Spain Symbols



Given its rich cultural history, it comes as no surprise that Spain has many symbols and pieces of iconography associated with it. From its dramatic coat of arms to a bull that was once used as an advertisement, Spanish symbols come from many sources and have a variety of meanings and connotations.

The flag of Spain is notable because its design was chosen partially for practical reasons. It was originally meant to be primarily a naval insignia, and the king at the time, King Charles III, noted that due to the commonality of flags that were largely white it was very hard to distinguish friend from foe on the sea. Therefore, the flag was designed to be recognizable even from a distance, with bright colors (red and gold were already considered Spanish colors) and a distinctive tri-band design that bore a wider middle band than the outer bands. There are now two versions of the flag, one with the coat of arms in the middle and one with just the three bands.

Interestingly, another flag design commonly used by Spain is actually French in origin. The Cross of Burgundy, still used by many local flags and the Air Force, was originally a French design representing the crucifixion of Saint Andrew. However, it was adopted by marriage into Spain and quickly became a popular Spanish symbol. The Spanish usage of the Cross, which was originally red and white, often puts it against a gold field instead. While now less in use, the Cross still remains a powerful (if adopted) symbol of Spain.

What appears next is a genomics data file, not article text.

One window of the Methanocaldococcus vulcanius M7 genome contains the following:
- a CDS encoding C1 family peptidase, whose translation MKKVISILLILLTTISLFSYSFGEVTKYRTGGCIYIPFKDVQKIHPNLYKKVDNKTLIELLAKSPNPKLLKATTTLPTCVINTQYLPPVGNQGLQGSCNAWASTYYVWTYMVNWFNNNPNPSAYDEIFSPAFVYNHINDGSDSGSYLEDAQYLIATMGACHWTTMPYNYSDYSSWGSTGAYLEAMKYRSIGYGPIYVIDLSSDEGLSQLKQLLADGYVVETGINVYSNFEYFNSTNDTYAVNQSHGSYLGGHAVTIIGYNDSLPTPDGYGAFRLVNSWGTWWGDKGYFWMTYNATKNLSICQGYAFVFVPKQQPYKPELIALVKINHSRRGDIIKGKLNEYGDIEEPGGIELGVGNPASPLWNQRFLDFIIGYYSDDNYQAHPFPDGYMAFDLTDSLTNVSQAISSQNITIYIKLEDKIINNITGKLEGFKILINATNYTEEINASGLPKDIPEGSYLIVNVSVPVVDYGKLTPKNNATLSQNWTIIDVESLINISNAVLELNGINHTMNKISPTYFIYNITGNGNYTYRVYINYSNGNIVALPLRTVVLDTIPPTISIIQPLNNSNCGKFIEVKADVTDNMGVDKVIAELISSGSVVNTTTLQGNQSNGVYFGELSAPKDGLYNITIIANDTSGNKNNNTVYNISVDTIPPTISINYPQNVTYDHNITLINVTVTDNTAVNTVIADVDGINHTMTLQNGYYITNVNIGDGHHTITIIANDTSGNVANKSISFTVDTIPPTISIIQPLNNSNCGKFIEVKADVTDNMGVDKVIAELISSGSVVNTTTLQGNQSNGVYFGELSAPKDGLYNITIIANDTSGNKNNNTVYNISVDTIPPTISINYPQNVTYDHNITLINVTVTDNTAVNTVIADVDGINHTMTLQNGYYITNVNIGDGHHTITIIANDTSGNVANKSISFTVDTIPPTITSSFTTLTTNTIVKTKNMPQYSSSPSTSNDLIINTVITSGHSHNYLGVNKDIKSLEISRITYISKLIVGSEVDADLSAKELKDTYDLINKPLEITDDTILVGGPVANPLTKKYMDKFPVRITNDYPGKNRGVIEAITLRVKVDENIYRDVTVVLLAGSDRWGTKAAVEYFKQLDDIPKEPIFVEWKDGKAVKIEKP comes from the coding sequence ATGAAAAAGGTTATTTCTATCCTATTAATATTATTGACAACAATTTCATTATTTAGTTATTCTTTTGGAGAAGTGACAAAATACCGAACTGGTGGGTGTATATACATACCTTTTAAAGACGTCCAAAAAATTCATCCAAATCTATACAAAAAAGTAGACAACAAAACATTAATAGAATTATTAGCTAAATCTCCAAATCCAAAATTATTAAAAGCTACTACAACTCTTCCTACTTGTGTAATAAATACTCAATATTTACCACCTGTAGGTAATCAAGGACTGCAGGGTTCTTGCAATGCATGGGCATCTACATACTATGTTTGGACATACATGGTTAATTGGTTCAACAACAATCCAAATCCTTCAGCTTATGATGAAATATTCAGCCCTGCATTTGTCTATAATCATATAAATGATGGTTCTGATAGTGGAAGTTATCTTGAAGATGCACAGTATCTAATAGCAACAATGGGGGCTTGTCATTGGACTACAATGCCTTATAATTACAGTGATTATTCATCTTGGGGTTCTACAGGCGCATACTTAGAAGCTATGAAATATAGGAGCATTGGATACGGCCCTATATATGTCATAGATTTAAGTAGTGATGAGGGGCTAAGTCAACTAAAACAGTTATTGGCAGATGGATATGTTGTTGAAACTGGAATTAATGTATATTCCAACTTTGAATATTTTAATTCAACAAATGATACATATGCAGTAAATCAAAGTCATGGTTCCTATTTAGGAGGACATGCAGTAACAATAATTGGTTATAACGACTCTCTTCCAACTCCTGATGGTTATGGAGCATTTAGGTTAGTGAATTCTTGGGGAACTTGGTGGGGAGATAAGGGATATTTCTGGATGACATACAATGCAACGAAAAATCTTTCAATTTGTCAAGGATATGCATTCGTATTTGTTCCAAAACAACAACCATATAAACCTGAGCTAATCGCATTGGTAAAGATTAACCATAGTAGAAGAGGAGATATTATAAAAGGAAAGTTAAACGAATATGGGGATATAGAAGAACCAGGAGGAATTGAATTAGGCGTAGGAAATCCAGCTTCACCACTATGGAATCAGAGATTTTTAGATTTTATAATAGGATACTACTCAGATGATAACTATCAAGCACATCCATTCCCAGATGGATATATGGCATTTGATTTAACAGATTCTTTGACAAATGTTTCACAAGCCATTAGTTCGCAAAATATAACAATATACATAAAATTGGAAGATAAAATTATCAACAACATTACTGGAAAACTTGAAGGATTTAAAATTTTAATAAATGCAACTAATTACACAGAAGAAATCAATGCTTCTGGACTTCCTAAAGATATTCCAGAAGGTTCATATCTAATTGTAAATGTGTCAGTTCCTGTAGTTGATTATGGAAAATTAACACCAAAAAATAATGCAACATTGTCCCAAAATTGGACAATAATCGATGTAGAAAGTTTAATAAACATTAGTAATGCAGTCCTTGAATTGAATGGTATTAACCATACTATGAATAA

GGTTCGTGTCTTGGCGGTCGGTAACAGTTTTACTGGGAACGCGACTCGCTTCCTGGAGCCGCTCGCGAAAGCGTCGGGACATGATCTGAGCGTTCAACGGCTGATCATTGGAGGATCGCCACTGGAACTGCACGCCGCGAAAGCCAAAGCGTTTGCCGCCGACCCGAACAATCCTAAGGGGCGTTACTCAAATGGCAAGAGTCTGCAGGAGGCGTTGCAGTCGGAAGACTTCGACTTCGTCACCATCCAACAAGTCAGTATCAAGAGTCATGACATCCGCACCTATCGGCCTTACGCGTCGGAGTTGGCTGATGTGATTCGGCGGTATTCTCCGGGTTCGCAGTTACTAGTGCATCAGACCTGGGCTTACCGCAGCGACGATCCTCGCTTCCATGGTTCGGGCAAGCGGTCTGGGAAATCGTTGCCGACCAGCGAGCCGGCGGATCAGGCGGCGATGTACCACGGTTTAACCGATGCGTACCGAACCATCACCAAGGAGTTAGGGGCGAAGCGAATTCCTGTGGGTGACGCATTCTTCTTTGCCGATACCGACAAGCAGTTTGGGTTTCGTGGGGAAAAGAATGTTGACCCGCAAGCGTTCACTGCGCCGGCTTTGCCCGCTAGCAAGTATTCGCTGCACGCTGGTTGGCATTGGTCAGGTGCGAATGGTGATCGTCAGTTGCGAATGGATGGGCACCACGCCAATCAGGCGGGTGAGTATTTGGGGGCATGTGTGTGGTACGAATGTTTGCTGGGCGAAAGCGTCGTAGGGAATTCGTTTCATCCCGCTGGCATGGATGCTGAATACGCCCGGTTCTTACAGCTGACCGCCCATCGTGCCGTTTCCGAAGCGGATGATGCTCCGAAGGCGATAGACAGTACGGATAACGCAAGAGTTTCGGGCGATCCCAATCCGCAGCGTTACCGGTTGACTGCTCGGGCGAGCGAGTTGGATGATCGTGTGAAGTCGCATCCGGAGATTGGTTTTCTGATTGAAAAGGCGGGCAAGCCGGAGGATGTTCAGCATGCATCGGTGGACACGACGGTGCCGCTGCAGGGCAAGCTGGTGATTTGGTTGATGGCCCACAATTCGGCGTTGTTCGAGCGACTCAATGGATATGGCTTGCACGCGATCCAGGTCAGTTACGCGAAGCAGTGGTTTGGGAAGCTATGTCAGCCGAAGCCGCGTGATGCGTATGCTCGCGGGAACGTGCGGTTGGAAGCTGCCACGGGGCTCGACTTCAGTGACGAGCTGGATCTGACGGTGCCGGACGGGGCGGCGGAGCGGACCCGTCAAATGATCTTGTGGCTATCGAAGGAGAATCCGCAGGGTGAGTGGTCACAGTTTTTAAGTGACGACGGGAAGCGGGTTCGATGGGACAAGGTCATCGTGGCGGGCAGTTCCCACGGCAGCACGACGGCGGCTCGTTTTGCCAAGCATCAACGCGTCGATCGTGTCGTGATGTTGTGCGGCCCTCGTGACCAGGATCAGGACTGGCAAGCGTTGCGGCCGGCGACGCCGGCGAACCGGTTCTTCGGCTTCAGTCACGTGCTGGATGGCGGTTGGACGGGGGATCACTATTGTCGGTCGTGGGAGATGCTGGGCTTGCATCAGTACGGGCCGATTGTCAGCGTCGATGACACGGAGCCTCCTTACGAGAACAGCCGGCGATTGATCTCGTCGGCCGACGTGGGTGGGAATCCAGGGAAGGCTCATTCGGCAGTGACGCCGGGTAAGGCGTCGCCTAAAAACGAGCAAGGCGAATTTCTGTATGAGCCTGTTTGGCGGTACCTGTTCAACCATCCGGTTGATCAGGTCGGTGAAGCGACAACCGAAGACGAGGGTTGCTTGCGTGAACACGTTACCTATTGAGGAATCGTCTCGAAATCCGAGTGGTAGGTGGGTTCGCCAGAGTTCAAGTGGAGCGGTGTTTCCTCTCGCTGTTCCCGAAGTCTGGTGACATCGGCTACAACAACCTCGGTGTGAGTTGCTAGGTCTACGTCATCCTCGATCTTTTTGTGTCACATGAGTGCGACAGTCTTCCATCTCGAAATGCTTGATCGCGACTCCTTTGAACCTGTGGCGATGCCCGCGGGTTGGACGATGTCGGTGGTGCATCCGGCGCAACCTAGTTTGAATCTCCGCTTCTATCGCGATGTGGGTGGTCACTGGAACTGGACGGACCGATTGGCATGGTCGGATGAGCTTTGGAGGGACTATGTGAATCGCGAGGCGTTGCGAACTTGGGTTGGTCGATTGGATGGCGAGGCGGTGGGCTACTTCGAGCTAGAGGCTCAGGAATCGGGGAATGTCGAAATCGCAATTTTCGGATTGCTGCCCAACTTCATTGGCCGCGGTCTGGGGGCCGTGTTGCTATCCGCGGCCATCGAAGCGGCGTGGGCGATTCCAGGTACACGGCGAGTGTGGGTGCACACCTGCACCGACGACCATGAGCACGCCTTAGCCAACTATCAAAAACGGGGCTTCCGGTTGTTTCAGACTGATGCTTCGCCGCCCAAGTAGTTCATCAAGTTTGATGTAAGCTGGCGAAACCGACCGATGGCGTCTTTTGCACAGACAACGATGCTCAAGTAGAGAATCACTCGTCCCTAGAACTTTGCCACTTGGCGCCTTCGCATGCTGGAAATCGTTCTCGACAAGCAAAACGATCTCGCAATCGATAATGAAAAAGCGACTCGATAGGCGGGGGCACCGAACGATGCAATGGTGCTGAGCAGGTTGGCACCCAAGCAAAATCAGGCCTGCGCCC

One of the symbols of Spain - the Barcelona Bull - is equally interesting in its origins, being originally devised as an advertising logo. The Osborne Sherry Company erected large bull-shaped signs across Spain as an advertising symbol, which became part of the national consciousness. Eventually the advertisements on the billboard were blacked out due to new laws and regulations, leaving just the black silhouette of the bull. Nowadays the symbol is often used as a replacement for the coat of arms on the Spanish flag at sporting events and the like, becoming adopted as a symbol of Spain by the Spanish people.

Many other symbols exist, of course, many of them regional - the Catalan region of Spain has its own iconography and imagery, some of it with a great deal of meaning. However, the flag, the Cross, and the Bull represent some of the main imagery of Spain, showcasing the cultural heritage of Spain. With their diverse and interesting origins, Spanish symbols are fascinating to study.